Review: The Dreamers Awaken

Posted: 16 May 2012 in Reviews

This 64 page book (or PDF, in my case) is the fourth episode in the Kith’takharos series, by Dave Pryzybla and Michael Galligan, published by White Haired Man. The Savage Worlds version, which is my topic for today, is designed for 4-6 Veteran characters.


The book starts with a full-colour map of the Kith’takharos region, some narrative fiction, and an explanation of the authors’ philosphy and purpose of the scenario. It then moves on into the usual background for the GM section.

The Dreamers Awaken builds on previous Kith’takharos adventures. Personally, I’d play them in sequence, but I think you could miss out the first two easily enough. It would be harder to drop players in who haven’t completed The Nine Towers, but possible using one of the adventure hooks provided.

The scenario itself is in seven scenes, so would probably last two or maybe three sessions of play. By now the PCs should know from earlier episodes that once a race of civilised reptile men lived in the region, and that their civilisation vanished. By the end of The Dreamers Awaken, they will know what happened to that civilisation.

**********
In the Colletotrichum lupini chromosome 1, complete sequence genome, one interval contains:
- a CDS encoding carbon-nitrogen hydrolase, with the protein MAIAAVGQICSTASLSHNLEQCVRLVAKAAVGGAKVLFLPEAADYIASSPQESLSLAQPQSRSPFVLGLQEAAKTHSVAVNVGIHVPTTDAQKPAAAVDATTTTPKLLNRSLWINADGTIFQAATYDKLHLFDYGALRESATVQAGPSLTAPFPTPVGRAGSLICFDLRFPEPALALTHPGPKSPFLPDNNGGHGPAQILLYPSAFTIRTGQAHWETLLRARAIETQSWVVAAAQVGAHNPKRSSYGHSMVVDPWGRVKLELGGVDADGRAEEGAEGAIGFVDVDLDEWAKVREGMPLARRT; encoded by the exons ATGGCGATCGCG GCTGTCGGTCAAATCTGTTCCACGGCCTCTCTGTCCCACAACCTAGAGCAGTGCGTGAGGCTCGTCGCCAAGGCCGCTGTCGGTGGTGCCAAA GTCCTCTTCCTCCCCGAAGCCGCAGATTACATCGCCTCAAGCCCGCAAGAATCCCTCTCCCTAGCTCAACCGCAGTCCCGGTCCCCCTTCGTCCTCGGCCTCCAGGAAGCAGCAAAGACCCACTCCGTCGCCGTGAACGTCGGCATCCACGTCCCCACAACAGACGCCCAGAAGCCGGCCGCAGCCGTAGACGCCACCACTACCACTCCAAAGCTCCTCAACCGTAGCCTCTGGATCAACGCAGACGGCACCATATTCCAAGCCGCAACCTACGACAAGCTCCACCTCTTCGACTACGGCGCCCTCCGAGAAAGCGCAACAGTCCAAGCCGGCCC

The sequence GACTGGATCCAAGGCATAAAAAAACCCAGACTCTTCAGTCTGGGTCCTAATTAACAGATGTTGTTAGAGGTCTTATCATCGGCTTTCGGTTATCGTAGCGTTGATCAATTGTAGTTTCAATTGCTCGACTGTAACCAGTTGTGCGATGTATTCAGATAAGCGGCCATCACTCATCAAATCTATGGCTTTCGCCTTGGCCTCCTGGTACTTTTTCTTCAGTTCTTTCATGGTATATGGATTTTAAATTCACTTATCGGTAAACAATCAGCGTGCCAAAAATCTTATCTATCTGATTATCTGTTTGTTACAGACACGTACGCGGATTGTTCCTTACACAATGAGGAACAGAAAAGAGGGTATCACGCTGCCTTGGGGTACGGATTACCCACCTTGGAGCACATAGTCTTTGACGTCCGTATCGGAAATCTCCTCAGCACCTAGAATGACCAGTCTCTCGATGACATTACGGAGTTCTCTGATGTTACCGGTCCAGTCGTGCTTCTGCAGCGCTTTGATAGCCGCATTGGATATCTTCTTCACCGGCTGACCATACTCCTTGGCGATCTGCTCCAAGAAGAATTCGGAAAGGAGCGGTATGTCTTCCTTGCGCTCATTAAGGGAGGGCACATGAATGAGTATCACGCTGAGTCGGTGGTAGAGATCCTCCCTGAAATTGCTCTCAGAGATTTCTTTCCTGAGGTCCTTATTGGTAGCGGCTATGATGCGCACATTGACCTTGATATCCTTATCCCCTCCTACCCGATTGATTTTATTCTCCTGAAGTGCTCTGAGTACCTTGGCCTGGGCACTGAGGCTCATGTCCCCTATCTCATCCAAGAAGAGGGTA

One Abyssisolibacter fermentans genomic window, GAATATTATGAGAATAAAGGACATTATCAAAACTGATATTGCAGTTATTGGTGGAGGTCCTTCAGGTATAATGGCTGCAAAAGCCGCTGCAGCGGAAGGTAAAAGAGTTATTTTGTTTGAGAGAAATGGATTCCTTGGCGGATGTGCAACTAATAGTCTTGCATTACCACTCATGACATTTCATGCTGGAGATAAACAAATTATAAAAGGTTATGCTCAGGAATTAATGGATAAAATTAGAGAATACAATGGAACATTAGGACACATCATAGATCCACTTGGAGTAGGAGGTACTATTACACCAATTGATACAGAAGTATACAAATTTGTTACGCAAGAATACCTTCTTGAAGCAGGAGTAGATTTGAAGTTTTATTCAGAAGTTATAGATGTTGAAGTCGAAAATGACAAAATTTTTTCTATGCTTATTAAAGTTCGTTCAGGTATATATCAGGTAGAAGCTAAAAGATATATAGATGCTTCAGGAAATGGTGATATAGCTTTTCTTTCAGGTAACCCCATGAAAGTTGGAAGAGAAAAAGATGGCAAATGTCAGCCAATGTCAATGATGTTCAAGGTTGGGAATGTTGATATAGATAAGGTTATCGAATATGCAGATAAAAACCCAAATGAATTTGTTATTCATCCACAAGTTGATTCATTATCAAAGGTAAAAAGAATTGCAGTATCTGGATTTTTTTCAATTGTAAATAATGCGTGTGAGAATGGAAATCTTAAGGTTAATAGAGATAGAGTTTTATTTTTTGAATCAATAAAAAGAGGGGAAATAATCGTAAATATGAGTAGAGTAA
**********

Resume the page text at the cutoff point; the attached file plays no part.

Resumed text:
The essence of the adventure is to find a dungeon, explore all three levels, and emerge victorious with the knowledge needed to begin the next adventure in the series, as well as some useful relics.


As usual for White Haired Man products, this make good – and extensive – use of colour. Different types of text are pulled out in different colours, and there are a number of illustrations to use as player handouts.


Use layers in the PDF to make it more printer-friendly.

Duplicate, or collate, the handout illustrations at the back of the book. As it stands, I need to either cover up bits of it and show the players only what they need, or print out a second copy and chop it up.

It would be clearer to me if the "Place" sections in this and earlier adventures appeared in the right place in the adventure; pulling them out to a previous section confuses me, I’m afraid.


One of the staples of the genre; kick down the door, kill the monsters, and steal their loot. Underneath that, however, is the ongoing story of what happened to the dungeon builders, which I’m quite interested in by this point.

Overall rating: 2 out of 5 on its own, but 4 out of 5 as part of the sequence. It depends heavily on the previous adventures – nothing wrong with that, but if you like Kith’takharos, this is not the place to start.


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